3 Lessons From Apple's Billion-Dollar Win
Recently, Apple won a billion-dollar infringement case alleging rival smartphone manufacturer Samsung had infringed upon several of Apple's registered U.S. patents. At stake was Samsung's ability to use certain technology in its tablet and smartphone devices that Apple claimed was protected under various patents owned by the technology giant. The jury decided in Apple's favor, awarding damages in the approximate amount of $1 billion. So what can you learn about Samsung's misfortunes and Apple's continued riches? Plenty.
In business, we often look for shortcuts to get a product to market faster and more cost effectively. Perhaps it is "borrowing" content from another website to include in yours. Maybe it is adopting a name that somewhat sounds like a famous competitor's but not exactly. No matter what the shortcut may be, if you get caught, you could pay a hefty price. Just ask Samsung.
1. Know What Can Be Protected
As a threshold issue, the only way that you can respect another's intellectual property is to have an understanding of what can be protected. In general, there are three main forms of intellectual property: patents, trademarks, and copyrights.
- Patents - A patent is a grant of property rights by the U.S. government through the U.S. Patent and Trademark Office. The patent grant excludes others from making, using, or selling an invention in the United States that receives patent protection (e.g., a new and innovative design for a toothbrush, mechanical part, or otherwise).
- Trademarks - A trademark includes any word, name, symbol, or device, or any combination used, or intended to be used, in commerce to identify and distinguish the goods or services of one manufacturer or seller from goods manufactured or sold by others. In short, a trademark is a brand name. It can be your company's name (e.g., Nike) or its main advertising slogan (e.g., "Just Do It").
- Copyrights - Copyright is a form of protection provided by the laws of the United States (title 17, U. S. Code) to the authors of "original works of authorship," including literary, dramatic, musical, artistic, and certain other intellectual works. Copyrightable works include literary works (e.g., books, articles), musical works (e.g., music, lyrics), dramatic works (e.g., plays, screenplays, scripts), pictorial, graphic, and sculptural works (e.g., works of art, statutes, AND websites), motion pictures and other audiovisual works (e.g., movies, television broadcasts), sound recordings (e.g., albums, CDs, etc.), and even architectural works (e.g., building designs and plans).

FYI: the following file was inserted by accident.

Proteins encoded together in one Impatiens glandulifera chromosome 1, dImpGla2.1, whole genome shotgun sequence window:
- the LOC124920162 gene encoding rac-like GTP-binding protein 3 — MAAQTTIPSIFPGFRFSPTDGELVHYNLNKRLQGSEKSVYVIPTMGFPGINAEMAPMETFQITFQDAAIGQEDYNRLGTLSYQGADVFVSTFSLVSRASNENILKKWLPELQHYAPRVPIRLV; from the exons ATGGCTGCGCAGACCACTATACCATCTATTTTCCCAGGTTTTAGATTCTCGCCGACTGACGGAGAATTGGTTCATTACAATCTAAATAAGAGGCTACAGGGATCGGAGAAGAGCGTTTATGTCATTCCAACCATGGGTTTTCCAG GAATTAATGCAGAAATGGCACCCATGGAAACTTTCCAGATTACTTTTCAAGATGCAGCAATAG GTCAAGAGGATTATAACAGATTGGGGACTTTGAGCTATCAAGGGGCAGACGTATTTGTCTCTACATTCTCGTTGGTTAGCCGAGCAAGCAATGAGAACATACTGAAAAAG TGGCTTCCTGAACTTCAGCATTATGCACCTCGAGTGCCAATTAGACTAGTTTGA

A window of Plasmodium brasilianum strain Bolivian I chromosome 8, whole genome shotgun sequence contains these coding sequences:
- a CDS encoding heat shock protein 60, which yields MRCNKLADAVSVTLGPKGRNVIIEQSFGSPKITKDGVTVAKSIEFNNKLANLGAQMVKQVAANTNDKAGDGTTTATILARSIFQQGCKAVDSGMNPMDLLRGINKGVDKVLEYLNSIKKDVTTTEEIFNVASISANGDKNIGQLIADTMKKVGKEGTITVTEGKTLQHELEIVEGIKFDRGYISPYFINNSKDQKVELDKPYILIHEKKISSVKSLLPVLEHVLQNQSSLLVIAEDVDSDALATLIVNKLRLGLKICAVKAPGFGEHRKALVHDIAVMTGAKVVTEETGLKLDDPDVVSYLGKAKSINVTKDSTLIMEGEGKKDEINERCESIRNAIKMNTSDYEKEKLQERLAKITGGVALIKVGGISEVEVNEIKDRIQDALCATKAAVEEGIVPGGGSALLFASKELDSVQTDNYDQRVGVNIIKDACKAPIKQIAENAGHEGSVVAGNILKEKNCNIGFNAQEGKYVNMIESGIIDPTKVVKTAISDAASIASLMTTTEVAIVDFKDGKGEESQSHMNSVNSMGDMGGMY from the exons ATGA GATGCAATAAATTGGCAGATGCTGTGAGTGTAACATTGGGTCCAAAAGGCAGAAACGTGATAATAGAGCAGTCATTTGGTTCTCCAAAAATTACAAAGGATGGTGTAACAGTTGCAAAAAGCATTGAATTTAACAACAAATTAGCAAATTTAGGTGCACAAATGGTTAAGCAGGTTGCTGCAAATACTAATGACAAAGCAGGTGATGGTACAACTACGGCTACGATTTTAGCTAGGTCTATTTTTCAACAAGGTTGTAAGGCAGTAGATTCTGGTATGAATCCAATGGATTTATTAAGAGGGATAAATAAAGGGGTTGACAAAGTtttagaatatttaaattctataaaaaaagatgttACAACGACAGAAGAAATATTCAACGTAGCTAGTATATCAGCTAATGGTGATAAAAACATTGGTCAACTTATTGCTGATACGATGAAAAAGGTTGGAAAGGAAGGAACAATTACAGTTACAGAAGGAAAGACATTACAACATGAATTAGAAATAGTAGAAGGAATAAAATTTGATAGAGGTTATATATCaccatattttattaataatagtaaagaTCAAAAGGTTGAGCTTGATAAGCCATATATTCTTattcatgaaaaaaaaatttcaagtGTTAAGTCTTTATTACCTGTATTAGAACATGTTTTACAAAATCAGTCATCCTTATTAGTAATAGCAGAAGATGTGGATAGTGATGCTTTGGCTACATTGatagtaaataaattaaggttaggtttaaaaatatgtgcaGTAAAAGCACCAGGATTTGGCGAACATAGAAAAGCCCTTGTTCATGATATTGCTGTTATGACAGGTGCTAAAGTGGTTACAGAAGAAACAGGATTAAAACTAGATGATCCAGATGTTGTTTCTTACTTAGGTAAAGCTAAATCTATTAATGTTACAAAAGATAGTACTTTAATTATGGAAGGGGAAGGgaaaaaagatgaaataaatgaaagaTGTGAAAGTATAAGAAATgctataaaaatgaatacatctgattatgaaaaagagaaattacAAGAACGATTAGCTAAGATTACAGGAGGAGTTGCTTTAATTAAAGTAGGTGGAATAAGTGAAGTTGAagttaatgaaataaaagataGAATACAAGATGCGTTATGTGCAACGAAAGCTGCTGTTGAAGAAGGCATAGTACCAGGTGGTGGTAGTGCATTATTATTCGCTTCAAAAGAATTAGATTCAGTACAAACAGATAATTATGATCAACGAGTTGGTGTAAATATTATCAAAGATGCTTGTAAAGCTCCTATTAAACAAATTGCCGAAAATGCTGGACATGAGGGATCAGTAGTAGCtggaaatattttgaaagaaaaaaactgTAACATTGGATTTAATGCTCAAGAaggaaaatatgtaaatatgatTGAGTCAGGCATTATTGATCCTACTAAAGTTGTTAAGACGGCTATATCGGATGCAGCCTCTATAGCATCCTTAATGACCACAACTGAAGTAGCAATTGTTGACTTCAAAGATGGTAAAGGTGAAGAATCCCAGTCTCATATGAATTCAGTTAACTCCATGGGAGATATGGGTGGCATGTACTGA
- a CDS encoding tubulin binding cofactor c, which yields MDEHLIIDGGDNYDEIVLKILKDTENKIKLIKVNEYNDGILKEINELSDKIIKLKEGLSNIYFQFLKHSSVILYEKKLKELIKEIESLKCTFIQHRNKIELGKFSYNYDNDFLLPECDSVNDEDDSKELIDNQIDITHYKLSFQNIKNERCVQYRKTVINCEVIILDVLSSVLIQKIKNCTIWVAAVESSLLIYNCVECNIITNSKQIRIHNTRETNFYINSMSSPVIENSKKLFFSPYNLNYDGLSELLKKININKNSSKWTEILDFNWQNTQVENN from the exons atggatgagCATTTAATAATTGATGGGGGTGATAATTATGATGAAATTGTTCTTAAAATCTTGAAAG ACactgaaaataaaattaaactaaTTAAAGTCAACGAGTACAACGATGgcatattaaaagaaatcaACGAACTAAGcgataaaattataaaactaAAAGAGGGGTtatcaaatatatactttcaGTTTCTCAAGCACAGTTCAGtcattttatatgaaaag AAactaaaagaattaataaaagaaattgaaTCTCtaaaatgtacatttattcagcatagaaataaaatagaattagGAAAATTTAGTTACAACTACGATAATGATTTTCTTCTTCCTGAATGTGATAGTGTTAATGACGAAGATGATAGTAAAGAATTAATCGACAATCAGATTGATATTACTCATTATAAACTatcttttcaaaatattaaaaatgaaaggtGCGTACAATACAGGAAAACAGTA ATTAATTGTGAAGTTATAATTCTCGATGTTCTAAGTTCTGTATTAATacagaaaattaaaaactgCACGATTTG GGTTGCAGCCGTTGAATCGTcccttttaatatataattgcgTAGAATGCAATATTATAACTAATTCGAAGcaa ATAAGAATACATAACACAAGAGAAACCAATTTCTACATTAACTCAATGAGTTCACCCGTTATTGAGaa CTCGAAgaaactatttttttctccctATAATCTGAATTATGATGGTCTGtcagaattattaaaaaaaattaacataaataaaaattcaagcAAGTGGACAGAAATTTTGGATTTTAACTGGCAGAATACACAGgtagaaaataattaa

2. Protect Your Property
Now that you know what can be protected, protect yours! In the United States, patents and trademarks are registered with the U.S. Patent and Trademark Office. Copyrights are registered with the U.S. Copyright Office, a division of the Library of Congress.
Although rights may be acquired in copyrighted works and trademarks without registration, registration of all three forms of intellectual property is typically advisable. In all instances, registration of your intellectual property affords you or your business additional rights that holders of unregistered intellectual property do not receive. Moreover, registrations act as notice to would-be infringers of your rights that you own the same and are powerful deterrents against the copying of your valuable rights. Given the relatively little cost involved, always register your patents, trademarks, and copyrights.
3. Respect Others' Rights
Do not infringe upon the rights of others. Innocent or not, it can be very costly to your business; just ask Samsung.
From a trademark perspective, before you roll out that ad campaign or launch that product, make sure that the brand name you intend to use is available. Conduct research or have someone else who is skilled in such matters do so to ensure the brand is clear before you launch. And if you receive notice of infringement, don't just ignore it. Let the party know you respect all others' intellectual property rights and conduct an investigation as to whether you could possibly be infringing.
In regard to copyrights, do not copy content from other webpages or images to which you do not have rights. Do not repost articles of others without permission. In short, if you are going to use anything written or created by another, make sure you have the right to do so. You would be surprised at how much out there is protected by U.S. copyright laws. So when in doubt, don't copy; create your own.
In regard to patents, it is a little more difficult. Respecting others' patent rights is challenging, as the patents themselves are written in a complex framework of claims and exclusions. But if you are using technology in your business, it is best to consult a patent attorney to determine what, if anything, can be done to insulate you against the fate of Samsung. Have a detailed patent search conducted, especially if you do not retain a patent on the technology being placed into your devices.